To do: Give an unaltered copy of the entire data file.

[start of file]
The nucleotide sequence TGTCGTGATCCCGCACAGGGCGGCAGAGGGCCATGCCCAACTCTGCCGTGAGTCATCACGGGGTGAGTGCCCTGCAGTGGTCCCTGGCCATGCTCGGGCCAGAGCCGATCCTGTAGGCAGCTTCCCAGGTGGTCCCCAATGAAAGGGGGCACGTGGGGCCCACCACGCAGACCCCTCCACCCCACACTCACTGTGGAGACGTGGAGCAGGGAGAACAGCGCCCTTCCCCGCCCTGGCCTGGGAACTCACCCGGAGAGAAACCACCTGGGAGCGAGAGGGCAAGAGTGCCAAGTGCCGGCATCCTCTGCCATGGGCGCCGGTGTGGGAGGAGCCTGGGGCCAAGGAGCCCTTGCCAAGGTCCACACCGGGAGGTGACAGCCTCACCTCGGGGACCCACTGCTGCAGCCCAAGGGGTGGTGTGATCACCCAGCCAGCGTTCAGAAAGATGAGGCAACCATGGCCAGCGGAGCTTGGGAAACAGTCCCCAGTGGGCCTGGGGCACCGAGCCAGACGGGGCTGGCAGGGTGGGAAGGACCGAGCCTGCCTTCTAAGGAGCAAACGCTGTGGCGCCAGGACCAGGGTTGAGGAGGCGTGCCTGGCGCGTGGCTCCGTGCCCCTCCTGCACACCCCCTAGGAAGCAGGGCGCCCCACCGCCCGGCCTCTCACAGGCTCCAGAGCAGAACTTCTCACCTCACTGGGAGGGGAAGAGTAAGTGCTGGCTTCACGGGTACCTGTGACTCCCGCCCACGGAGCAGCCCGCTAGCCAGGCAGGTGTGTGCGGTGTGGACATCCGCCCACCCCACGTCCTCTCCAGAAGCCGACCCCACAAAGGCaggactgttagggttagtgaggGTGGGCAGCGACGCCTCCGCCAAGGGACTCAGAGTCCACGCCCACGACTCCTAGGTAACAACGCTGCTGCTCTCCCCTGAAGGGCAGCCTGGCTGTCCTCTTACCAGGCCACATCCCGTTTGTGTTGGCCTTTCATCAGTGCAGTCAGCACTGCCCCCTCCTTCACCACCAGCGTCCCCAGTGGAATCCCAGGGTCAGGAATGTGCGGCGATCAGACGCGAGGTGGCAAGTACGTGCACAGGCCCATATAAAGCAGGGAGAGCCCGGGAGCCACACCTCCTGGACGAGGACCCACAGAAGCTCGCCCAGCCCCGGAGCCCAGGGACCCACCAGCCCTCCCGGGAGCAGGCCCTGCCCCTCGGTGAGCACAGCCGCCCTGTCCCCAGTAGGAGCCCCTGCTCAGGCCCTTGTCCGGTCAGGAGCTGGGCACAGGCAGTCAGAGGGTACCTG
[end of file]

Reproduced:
The nucleotide sequence TGTCGTGATCCCGCACAGGGCGGCAGAGGGCCATGCCCAACTCTGCCGTGAGTCATCACGGGGTGAGTGCCCTGCAGTGGTCCCTGGCCATGCTCGGGCCAGAGCCGATCCTGTAGGCAGCTTCCCAGGTGGTCCCCAATGAAAGGGGGCACGTGGGGCCCACCACGCAGACCCCTCCACCCCACACTCACTGTGGAGACGTGGAGCAGGGAGAACAGCGCCCTTCCCCGCCCTGGCCTGGGAACTCACCCGGAGAGAAACCACCTGGGAGCGAGAGGGCAAGAGTGCCAAGTGCCGGCATCCTCTGCCATGGGCGCCGGTGTGGGAGGAGCCTGGGGCCAAGGAGCCCTTGCCAAGGTCCACACCGGGAGGTGACAGCCTCACCTCGGGGACCCACTGCTGCAGCCCAAGGGGTGGTGTGATCACCCAGCCAGCGTTCAGAAAGATGAGGCAACCATGGCCAGCGGAGCTTGGGAAACAGTCCCCAGTGGGCCTGGGGCACCGAGCCAGACGGGGCTGGCAGGGTGGGAAGGACCGAGCCTGCCTTCTAAGGAGCAAACGCTGTGGCGCCAGGACCAGGGTTGAGGAGGCGTGCCTGGCGCGTGGCTCCGTGCCCCTCCTGCACACCCCCTAGGAAGCAGGGCGCCCCACCGCCCGGCCTCTCACAGGCTCCAGAGCAGAACTTCTCACCTCACTGGGAGGGGAAGAGTAAGTGCTGGCTTCACGGGTACCTGTGACTCCCGCCCACGGAGCAGCCCGCTAGCCAGGCAGGTGTGTGCGGTGTGGACATCCGCCCACCCCACGTCCTCTCCAGAAGCCGACCCCACAAAGGCaggactgttagggttagtgaggGTGGGCAGCGACGCCTCCGCCAAGGGACTCAGAGTCCACGCCCACGACTCCTAGGTAACAACGCTGCTGCTCTCCCCTGAAGGGCAGCCTGGCTGTCCTCTTACCAGGCCACATCCCGTTTGTGTTGGCCTTTCATCAGTGCAGTCAGCACTGCCCCCTCCTTCACCACCAGCGTCCCCAGTGGAATCCCAGGGTCAGGAATGTGCGGCGATCAGACGCGAGGTGGCAAGTACGTGCACAGGCCCATATAAAGCAGGGAGAGCCCGGGAGCCACACCTCCTGGACGAGGACCCACAGAAGCTCGCCCAGCCCCGGAGCCCAGGGACCCACCAGCCCTCCCGGGAGCAGGCCCTGCCCCTCGGTGAGCACAGCCGCCCTGTCCCCAGTAGGAGCCCCTGCTCAGGCCCTTGTCCGGTCAGGAGCTGGGCACAGGCAGTCAGAGGGTACCTG